Andrew Appel told the IRI Growth Summit in London that changing consumer needs, the evolving retail environment and the complexity of personalisation meant that investing in data infrastructure and artificial intelligence (AI), as well as voice and machine learning, was essential to drive growth.
“The next generation of consumers are going to be much less predictable and much less loyal than the last generation. Serving that consumer tomorrow is going to be very different than serving that consumer yesterday,” he said.
He added: “Amazon’s goal in the US is two-hours to deliver groceries in a large number of US cities and they are building the physical infrastructure to do that. When they think about the consumer of the future, they think about zero-time delivery.”
He noted: “It used to be that the big eat the small. Now the fast eat the slow. The question to us is how can the big become the fast? Because if we look at our industries in CPG and retail right now the smaller companies are outgrowing the larger companies and the smaller ones are bringing the innovation.”
AI at a ‘tipping point’
IRI has invested more than £1 billion in technology over the last few years to develop solutions aimed at helping companies improve their decision making. Its retail clients include Waitrose and M&S who use IRI to access data on customer behaviour.
Appel added: “AI is at a tipping point; fewer than 50% of European companies have so far adopted it, yet studies in such areas as demand forecasting and media ROI show it can deliver 10% incremental growth.”
IRI has launched two new products promising to provide firms “augmented decision-making”. The IRI Opportunity Finder uses complex algorithms that identify to companies potential competitive gaps.
Meanwhile, the AIRIA (Artificial Intelligence Reporting and Insights Assistant) is voice activated. Clients could ask questions via a mobile phone, PC or smart speaker and ask questions such as ‘Is my pricing aligned to share goals?’ ‘How is my assortment compared to the rest of market?’ ‘Am I converting shoppers and capturing share of wallet?’ Are my items promoting more or less effectively compared to prior periods?’
A key benefit for both tools was speed, according to Appel. AIRIA can deliver back the results of complex queries within seconds, while the Opportunity Finder can cut the time spent by insights teams, for example, churning through terabytes of data from a few days down to a matter of hours, he said.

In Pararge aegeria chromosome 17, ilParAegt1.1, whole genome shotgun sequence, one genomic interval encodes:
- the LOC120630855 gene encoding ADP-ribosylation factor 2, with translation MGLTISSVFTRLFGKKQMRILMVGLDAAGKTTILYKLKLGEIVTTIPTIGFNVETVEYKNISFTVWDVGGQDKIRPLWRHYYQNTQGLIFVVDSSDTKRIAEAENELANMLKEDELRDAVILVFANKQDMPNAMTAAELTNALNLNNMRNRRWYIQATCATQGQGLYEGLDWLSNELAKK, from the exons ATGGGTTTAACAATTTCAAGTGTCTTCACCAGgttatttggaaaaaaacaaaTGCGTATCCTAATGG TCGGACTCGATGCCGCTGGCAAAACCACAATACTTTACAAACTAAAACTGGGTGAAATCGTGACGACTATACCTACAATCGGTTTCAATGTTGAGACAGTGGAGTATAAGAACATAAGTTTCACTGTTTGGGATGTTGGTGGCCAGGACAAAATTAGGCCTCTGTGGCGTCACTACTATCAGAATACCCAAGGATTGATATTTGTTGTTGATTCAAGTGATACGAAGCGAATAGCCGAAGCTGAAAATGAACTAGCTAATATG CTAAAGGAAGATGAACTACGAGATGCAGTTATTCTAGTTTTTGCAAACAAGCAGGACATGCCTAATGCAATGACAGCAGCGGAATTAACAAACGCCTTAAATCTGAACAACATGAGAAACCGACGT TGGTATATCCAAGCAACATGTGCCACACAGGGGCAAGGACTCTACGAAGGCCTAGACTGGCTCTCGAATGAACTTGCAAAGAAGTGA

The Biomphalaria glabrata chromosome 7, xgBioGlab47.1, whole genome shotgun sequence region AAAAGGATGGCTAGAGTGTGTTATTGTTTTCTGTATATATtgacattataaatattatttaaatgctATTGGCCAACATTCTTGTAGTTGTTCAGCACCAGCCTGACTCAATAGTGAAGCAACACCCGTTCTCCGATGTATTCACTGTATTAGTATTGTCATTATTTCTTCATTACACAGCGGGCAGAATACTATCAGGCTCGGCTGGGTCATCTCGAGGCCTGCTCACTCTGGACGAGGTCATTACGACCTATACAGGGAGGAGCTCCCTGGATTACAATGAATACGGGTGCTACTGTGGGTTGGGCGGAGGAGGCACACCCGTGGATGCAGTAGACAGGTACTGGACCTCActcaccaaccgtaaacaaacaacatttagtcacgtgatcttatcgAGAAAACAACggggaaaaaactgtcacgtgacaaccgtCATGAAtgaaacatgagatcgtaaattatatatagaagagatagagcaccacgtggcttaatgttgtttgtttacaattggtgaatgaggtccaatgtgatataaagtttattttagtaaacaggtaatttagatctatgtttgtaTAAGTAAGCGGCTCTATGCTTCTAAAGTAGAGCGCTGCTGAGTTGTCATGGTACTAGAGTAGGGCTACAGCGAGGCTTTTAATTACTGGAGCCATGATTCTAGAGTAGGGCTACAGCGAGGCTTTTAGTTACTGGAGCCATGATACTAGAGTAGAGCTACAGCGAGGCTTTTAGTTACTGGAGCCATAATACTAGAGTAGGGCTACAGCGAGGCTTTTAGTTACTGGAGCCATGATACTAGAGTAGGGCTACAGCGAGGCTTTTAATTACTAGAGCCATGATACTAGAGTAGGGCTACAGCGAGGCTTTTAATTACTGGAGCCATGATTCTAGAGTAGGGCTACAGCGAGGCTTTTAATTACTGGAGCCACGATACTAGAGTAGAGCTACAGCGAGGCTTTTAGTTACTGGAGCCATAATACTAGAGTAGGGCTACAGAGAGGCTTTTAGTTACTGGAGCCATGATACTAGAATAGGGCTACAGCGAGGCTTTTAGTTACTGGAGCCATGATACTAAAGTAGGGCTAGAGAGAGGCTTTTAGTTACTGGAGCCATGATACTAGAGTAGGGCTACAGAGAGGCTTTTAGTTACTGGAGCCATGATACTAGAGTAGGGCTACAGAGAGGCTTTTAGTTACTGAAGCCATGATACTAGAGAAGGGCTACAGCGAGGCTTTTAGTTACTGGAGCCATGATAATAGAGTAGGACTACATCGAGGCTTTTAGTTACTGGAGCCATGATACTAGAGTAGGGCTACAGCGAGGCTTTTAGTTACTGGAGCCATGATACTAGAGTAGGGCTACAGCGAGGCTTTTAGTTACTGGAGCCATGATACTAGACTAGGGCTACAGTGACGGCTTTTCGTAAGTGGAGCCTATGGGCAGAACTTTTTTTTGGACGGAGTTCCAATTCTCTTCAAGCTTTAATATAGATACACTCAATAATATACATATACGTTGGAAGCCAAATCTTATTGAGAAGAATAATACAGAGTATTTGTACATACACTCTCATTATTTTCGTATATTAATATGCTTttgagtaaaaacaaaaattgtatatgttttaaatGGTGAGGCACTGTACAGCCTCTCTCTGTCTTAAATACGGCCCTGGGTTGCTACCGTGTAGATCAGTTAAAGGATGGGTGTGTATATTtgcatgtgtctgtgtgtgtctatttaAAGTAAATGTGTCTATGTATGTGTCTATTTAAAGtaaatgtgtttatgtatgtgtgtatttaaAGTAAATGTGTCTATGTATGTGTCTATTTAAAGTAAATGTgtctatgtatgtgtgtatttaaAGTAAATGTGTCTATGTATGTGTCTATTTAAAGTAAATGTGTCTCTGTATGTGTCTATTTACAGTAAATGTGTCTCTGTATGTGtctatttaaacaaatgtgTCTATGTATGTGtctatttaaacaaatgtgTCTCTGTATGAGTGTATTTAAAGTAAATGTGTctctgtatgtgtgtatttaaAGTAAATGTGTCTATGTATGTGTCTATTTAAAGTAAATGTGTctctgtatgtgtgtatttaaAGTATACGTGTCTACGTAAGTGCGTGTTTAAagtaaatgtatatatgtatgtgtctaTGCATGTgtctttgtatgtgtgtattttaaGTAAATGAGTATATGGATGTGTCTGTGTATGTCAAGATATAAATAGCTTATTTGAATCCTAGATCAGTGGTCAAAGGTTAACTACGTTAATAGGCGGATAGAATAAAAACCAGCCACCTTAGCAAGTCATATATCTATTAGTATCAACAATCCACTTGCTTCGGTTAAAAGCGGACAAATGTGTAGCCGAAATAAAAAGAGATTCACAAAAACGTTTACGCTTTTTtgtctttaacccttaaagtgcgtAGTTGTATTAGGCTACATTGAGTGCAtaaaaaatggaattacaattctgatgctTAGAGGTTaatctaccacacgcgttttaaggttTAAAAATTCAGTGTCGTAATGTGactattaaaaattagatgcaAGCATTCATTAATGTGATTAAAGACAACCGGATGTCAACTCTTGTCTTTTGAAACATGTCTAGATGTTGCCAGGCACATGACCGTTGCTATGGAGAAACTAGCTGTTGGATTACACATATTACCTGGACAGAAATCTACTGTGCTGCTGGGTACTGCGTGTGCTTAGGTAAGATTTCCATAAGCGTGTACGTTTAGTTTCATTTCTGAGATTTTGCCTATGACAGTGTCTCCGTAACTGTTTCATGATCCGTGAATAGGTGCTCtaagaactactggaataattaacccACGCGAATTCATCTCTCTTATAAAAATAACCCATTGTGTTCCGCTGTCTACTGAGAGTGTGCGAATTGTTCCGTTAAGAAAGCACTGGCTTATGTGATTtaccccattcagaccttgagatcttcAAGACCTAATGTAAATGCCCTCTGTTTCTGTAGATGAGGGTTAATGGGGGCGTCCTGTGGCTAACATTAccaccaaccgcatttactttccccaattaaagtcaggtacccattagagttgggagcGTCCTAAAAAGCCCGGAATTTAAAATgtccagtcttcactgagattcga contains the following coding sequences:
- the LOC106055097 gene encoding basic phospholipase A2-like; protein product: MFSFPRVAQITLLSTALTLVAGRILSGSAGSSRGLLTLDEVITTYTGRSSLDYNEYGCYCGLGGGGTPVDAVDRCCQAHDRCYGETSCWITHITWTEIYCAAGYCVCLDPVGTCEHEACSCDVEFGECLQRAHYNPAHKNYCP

“We see an unprecedented opportunity to change our industry and we have a mission to help make you faster, smarter and more effective by delivering profitable growth and consumer relevancy by leveraging data analytics and technology.”
Ash Patel, IRI’s chief information officer, added that the company wanted to make these tools available to the 'average user' not simply the 'analyst or expert in an office who provides analysis to executives.'
“That’s anybody in an organisation down to someone stocking shelves at the retailer or the truck driver delivering food to stores,” he told FoodNavigator. “An individual in store operations at a retailer might be able to ask ‘what are the top out of stock on shelf opportunities at this store?' And it [would then] personalise an answer of a recommendation of which products they need to stock on their shelves in priority order to recover the most amount of lost sales.”
He added: “We view it as our role serving our clients across FMGC and retail and food innovation to help them drive along that journey to make better decisions faster and be broadly done across the organisation.”
Expanding on the capabilities of this technology, Patel said data analysis was moving from a product-view to a consumer-centric view of analysis, which allows companies such as IRI to see detailed behaviour at the individual consumer level.
“From the FMCG side artificial intelligence and machine learning is really key to identifying early patterns,” he said. The classic example, he explained, was yogurt: a mature item sold in stores for many years, but which over time has witnessed a “slight variation of attributes and flavours”, best illustrated in US at least by the success of a brand such as Chobani. However, this shift in consumer preference would not have been picked up by traditional analysis at the product level, according to Patel, which would have simply revealed reasonably flat yoghurt sales.
“But if you go deeper and analyse it by attributes of that category like Greek or by particular flavours you’d see there was a tremendous shift of who the winners and losers were in the overall category. So for brands, using AI and machine learning to mine data points offers an opportunity to create hypotheses and recommendations that large teams of analysts wouldn’t have time to get to.
“The machine can simply evaluate more combinations of ‘white space’, where there is an innovation gap, much more thoroughly than even small army of people can.”
Mass personalisation of the future
Patel added that the consumer adoption of this kind of technology “has been far in excess of what the retailers and the FMCG have done and they have a bit of catching up to do.” So much so, that he envisioned a scenario in the near future where the bid/auction model of sectors such as travel and tourism might be applied to the retail or FMCG space.
“When you go to the store at present the burden of finding the most cost-effective basket is on the consumer,” he explained. “I think in the future the consumer will have even more control of their basket. They will put out what they are willing to purchase on a weekly basis and the retailers and even the brands directly will compete for their portion of that basket by bidding what they are willing to sell that product for. That’s where I see the ultimate future of mass personalisation.”